Ending and Unending Agony: On Maurice Blanchot

Ending and Unending Agony: On Maurice Blanchot

Philippe Lacoue-Labarthe
translated by Hannes Opelz
Copyright Date: 2015
Published by: Fordham University Press
Pages: 192
https://www.jstor.org/stable/j.ctt1657v2v
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  • Book Info
    Ending and Unending Agony: On Maurice Blanchot
    Book Description:

    Published posthumously, Ending and Unending Agony is Philippe Lacoue-Labarthe's only book entirely devoted to the French writer and essayist Maurice Blanchot (1907-2003). The place of Blanchot in Lacoue-Labarthe's thought was both discreet and profound, involving difficult, agonizing questions about the status of literature, with vast political and ethical stakes. Together with Plato, Holderlin, Nietzsche, Benjamin, and Heidegger, Blanchot represents a decisive crossroads for Lacoue-Labarthe's central concerns. In this book, they converge on the question of literature, and in particular of literature as the question of myth--in this instance, the myth of the writer born of the autobiographical experience of death. However, the issues at stake in this encounter are not merely autobiographical; they entail a relentless struggle with processes of figuration and mythicization inherited from the age-old concept of mimesis that permeates Western literature and culture. As this volume demonstrates, the originality of Blanchot's thought lies in its problematic but obstinate deconstruction of precisely such processes. In addition to offering unique, challenging readings of Blanchot's writings, setting them among those of Montaigne, Rousseau, Freud, Winnicott, Artaud, Bataille, Lacan, Malraux, Leclaire, Derrida, and others, this book offers fresh insights into two crucial twentieth-century thinkers and a new perspective on contemporary debates in European thought, criticism, and aesthetics.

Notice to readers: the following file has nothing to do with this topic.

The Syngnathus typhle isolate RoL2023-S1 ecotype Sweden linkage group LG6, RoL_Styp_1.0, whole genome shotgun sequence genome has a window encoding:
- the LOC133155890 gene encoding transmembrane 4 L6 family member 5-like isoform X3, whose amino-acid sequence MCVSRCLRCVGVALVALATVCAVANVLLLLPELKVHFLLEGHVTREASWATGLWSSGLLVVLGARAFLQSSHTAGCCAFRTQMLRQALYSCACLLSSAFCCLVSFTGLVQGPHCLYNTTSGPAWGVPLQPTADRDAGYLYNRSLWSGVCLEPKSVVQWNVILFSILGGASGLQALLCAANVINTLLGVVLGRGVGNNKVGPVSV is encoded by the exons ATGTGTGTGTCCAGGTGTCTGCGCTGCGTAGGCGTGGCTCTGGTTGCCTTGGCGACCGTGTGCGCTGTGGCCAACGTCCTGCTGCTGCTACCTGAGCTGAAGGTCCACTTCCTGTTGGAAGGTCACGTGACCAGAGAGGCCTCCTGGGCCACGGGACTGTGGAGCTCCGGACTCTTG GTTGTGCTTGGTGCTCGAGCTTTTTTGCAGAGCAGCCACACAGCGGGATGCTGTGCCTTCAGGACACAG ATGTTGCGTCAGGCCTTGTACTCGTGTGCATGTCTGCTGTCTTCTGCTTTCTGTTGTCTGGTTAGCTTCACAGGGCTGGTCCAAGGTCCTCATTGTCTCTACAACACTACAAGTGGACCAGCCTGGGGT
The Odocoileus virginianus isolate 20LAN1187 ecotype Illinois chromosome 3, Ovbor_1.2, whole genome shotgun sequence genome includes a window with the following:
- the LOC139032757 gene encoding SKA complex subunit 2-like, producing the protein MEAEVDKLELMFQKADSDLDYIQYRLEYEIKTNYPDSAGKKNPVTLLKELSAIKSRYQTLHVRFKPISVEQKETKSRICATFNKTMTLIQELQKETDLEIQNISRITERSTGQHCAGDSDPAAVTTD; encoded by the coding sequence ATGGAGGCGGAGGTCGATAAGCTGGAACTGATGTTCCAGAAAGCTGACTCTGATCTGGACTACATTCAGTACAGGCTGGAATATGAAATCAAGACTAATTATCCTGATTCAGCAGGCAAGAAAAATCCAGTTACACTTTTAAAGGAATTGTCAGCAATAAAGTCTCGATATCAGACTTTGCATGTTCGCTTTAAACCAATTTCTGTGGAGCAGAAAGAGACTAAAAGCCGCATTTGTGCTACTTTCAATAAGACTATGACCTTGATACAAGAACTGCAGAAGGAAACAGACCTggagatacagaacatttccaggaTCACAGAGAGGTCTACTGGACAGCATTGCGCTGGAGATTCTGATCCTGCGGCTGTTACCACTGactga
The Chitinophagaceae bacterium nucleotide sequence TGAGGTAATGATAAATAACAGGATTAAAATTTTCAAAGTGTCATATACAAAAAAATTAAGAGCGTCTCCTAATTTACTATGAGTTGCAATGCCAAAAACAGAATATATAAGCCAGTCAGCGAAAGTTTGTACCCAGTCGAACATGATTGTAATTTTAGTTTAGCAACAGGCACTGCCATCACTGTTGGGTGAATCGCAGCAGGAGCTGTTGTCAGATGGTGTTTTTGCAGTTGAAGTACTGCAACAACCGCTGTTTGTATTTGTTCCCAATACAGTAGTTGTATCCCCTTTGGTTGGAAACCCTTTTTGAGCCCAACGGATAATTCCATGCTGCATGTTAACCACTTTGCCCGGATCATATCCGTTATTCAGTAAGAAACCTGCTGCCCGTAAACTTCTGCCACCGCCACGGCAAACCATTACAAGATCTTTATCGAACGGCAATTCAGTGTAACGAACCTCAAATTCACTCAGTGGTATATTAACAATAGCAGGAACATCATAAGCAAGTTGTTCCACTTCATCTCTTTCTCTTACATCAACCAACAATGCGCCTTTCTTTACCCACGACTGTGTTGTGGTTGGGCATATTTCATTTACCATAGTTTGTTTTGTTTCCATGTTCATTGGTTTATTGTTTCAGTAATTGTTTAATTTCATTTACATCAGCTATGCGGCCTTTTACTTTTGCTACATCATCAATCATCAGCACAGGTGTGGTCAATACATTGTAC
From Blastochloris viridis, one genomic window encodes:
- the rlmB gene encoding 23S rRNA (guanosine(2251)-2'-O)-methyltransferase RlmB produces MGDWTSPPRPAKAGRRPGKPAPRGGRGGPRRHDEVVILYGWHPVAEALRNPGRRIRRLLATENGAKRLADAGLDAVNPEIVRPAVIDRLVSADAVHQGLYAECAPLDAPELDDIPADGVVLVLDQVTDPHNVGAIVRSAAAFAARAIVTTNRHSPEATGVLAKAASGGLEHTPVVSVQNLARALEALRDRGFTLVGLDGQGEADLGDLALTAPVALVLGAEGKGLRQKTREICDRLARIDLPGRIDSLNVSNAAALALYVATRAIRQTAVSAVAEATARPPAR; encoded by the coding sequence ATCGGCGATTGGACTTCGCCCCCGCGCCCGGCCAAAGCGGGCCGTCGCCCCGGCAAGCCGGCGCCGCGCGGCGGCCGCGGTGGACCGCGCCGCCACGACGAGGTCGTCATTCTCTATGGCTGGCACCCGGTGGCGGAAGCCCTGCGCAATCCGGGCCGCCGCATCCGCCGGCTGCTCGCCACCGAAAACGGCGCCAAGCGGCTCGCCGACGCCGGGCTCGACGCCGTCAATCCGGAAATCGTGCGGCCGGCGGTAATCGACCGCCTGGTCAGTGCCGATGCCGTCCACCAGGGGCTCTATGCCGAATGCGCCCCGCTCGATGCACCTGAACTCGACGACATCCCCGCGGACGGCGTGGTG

eISBN: 978-0-8232-6461-2
    Subjects: Language & Literature

Table of Contents

  1. Front Matter
    (pp. i-iv)
  2. Table of Contents
    (pp. v-vi)
  3. Translator’s Note
    (pp. vii-xviii)
  4. Introduction
    (pp. 1-24)
    Aristide Bianchi and Leonid Kharlamov

    On February 25, 2003, the day following the announcement of Maurice Blanchot’s death, Philippe Lacoue-Labarthe spoke on a radio program over the telephone:

    If there ever was a “break [coupure]” in Blanchot’s trajectory—I don’t like the term, but if there was a transformation, perhaps from the publication ofDeath Sentenceonward (I say “perhaps,” as this is a hypothesis), then it is the moment Blanchot became posthumous. With the understanding, that is, that death is the condition of possibility of life, that he was thus already dead, that in a sense he had an experience without experience—an experience...

  5. Prologue
    (pp. 25-26)

    In one of hisFictions, “The Secret Miracle,” Borges imagines the strange death of a writer from Prague—“author of the uncompleted tragedyThe Enemies, of aDefence of Eternity, and of a study of Jakob Boehme’s indirect Jewish sources”¹—who is arrested by the Gestapo in March 1939 and sentenced to be shot by firing squad under the sole pretext of being Jewish and denounced as such. The night preceding his execution, he dreams that the very voice of God (clear and distinct, and truthful, according to Maimonides, because the speaker is invisible) grants him the time needed to...